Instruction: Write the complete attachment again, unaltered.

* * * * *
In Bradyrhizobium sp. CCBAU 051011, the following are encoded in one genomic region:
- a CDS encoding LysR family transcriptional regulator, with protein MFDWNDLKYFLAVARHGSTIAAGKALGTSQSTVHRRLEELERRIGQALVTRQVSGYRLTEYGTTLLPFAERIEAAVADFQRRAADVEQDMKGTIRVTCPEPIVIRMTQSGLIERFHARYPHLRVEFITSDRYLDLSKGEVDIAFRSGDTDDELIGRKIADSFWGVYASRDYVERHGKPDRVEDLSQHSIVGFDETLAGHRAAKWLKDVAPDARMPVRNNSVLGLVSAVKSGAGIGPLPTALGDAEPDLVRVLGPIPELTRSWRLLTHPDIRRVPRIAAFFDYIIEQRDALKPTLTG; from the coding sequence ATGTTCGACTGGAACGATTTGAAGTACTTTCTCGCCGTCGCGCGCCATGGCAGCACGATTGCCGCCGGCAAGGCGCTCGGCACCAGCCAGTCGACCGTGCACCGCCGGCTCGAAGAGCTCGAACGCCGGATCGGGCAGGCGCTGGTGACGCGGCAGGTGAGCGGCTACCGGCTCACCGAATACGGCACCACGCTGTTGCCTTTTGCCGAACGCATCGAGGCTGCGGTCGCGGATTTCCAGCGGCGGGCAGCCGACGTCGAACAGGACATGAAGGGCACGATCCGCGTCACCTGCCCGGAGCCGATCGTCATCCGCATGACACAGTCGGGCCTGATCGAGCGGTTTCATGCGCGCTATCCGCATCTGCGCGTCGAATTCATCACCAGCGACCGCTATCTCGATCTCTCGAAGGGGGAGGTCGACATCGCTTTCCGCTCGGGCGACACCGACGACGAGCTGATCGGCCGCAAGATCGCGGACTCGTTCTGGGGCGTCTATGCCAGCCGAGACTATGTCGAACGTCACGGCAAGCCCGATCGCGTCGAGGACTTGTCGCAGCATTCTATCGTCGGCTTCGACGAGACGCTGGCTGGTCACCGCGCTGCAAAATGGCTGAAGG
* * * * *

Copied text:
In Bradyrhizobium sp. CCBAU 051011, the following are encoded in one genomic region:
- a CDS encoding LysR family transcriptional regulator, with protein MFDWNDLKYFLAVARHGSTIAAGKALGTSQSTVHRRLEELERRIGQALVTRQVSGYRLTEYGTTLLPFAERIEAAVADFQRRAADVEQDMKGTIRVTCPEPIVIRMTQSGLIERFHARYPHLRVEFITSDRYLDLSKGEVDIAFRSGDTDDELIGRKIADSFWGVYASRDYVERHGKPDRVEDLSQHSIVGFDETLAGHRAAKWLKDVAPDARMPVRNNSVLGLVSAVKSGAGIGPLPTALGDAEPDLVRVLGPIPELTRSWRLLTHPDIRRVPRIAAFFDYIIEQRDALKPTLTG; from the coding sequence ATGTTCGACTGGAACGATTTGAAGTACTTTCTCGCCGTCGCGCGCCATGGCAGCACGATTGCCGCCGGCAAGGCGCTCGGCACCAGCCAGTCGACCGTGCACCGCCGGCTCGAAGAGCTCGAACGCCGGATCGGGCAGGCGCTGGTGACGCGGCAGGTGAGCGGCTACCGGCTCACCGAATACGGCACCACGCTGTTGCCTTTTGCCGAACGCATCGAGGCTGCGGTCGCGGATTTCCAGCGGCGGGCAGCCGACGTCGAACAGGACATGAAGGGCACGATCCGCGTCACCTGCCCGGAGCCGATCGTCATCCGCATGACACAGTCGGGCCTGATCGAGCGGTTTCATGCGCGCTATCCGCATCTGCGCGTCGAATTCATCACCAGCGACCGCTATCTCGATCTCTCGAAGGGGGAGGTCGACATCGCTTTCCGCTCGGGCGACACCGACGACGAGCTGATCGGCCGCAAGATCGCGGACTCGTTCTGGGGCGTCTATGCCAGCCGAGACTATGTCGAACGTCACGGCAAGCCCGATCGCGTCGAGGACTTGTCGCAGCATTCTATCGTCGGCTTCGACGAGACGCTGGCTGGTCACCGCGCTGCAAAATGGCTGAAGG